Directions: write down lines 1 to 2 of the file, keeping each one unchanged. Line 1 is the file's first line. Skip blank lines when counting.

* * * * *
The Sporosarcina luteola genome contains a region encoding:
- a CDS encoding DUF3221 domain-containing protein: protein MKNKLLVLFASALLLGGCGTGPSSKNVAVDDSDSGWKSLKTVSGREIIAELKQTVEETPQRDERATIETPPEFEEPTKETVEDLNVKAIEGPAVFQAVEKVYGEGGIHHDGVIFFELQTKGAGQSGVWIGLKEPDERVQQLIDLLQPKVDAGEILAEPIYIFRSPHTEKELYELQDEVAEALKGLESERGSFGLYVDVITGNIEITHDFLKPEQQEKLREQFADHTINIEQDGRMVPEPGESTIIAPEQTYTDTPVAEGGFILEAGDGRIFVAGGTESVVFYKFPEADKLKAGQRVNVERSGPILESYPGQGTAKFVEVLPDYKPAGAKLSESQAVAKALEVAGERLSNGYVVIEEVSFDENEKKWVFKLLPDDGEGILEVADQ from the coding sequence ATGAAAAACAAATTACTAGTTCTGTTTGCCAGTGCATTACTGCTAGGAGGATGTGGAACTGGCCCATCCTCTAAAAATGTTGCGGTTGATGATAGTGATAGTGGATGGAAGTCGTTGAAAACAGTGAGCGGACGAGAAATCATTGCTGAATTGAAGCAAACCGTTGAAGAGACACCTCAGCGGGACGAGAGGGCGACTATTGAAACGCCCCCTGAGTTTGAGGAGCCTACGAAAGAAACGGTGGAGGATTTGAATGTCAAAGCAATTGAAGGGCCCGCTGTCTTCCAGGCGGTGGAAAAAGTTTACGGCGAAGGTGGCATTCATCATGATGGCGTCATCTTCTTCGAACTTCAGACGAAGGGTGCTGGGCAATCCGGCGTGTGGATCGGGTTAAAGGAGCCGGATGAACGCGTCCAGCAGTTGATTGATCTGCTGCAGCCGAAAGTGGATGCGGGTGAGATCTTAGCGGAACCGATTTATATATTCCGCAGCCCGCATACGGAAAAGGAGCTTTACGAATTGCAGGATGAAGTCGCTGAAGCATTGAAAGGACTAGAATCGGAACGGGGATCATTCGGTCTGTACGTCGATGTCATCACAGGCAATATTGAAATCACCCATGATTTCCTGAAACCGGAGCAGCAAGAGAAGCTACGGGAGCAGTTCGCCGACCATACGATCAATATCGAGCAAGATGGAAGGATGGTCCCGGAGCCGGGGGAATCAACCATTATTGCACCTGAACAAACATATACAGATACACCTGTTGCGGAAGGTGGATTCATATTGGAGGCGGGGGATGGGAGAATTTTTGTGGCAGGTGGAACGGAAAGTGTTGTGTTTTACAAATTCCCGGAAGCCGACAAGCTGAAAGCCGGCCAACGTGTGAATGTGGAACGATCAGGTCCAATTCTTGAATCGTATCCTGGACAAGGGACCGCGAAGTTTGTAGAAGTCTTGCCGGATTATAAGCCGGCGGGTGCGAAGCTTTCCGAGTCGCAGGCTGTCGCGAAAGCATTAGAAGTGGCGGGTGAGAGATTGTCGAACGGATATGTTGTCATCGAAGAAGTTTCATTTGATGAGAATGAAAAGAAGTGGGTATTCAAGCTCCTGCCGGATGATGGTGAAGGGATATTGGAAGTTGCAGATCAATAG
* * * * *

The Sporosarcina luteola genome contains a region encoding:
- a CDS encoding DUF3221 domain-containing protein: protein MKNKLLVLFASALLLGGCGTGPSSKNVAVDDSDSGWKSLKTVSGREIIAELKQTVEETPQRDERATIETPPEFEEPTKETVEDLNVKAIEGPAVFQAVEKVYGEGGIHHDGVIFFELQTKGAGQSGVWIGLKEPDERVQQLIDLLQPKVDAGEILAEPIYIFRSPHTEKELYELQDEVAEALKGLESERGSFGLYVDVITGNIEITHDFLKPEQQEKLREQFADHTINIEQDGRMVPEPGESTIIAPEQTYTDTPVAEGGFILEAGDGRIFVAGGTESVVFYKFPEADKLKAGQRVNVERSGPILESYPGQGTAKFVEVLPDYKPAGAKLSESQAVAKALEVAGERLSNGYVVIEEVSFDENEKKWVFKLLPDDGEGILEVADQ from the coding sequence ATGAAAAACAAATTACTAGTTCTGTTTGCCAGTGCATTACTGCTAGGAGGATGTGGAACTGGCCCATCCTCTAAAAATGTTGCGGTTGATGATAGTGATAGTGGATGGAAGTCGTTGAAAACAGTGAGCGGACGAGAAATCATTGCTGAATTGAAGCAAACCGTTGAAGAGACACCTCAGCGGGACGAGAGGGCGACTATTGAAACGCCCCCTGAGTTTGAGGAGCCTACGAAAGAAACGGTGGAGGATTTGAATGTCAAAGCAATTGAAGGGCCCGCTGTCTTCCAGGCGGTGGAAAAAGTTTACGGCGAAGGTGGCATTCATCATGATGGCGTCATCTTCTTCGAACTTCAGACGAAGGGTGCTGGGCAATCCGGCGTGTGGATCGGGTTAAAGGAGCCGGATGAACGCGTCCAGCAGTTGATTGATCTGCTGCAGCCGAAAGTGGATGCGGGTGAGATCTTAGCGGAACCGATTTATATATTCCGCAGCCCGCATACGGAAAAGGAGCTTTACGAATTGCAGGATGAAGTCGCTGAAGCATTGAAAGGACTAGAATCGGAACGGGGATCATTCGGTCTGTACGTCGATGTCATCACAGGCAATATTGAAATCACCCATGATTTCCTGAAACCGGAGCAGCAAGAGAAGCTACGGGAGCAGTTCGCCGACCATACGATCAATATCGAGCAAGATGGAAGGATGGTCCCGGAGCCGGGGGAATCAACCATTATTGCACCTGAACAAACATATACAGATACACCTGTTGCGGAAGGTGGATTCATATTGGAGGCGGGGGATGGGAGAATTTTTGTGGCAGGTGGAACGGAAAGTGTTGTGTTTTACAAATTCCCGGAAGCCGACAAGCTGAAAGCCGGCCAACGTGTGAATGTGGAACGATCAGGTCCAATTCTTGAATCGTATCCTGGACAAGGGACCGCGAAGTTTGTAGAAGTCTTGCCGGATTATAAGCCGGCGGGTGCGAAGCTTTCCGAGTCGCAGGCTGTCGCGAAAGCATTAGAAGTGGCGGGTGAGAGATTGTCGAACGGATATGTTGTCATCGAAGAAGTTTCATTTGATGAGAATGAAAAGAAGTGGGTATTCAAGCTCCTGCCGGATGATGGTGAAGGGATATTGGAAGTTGCAGATCAATAG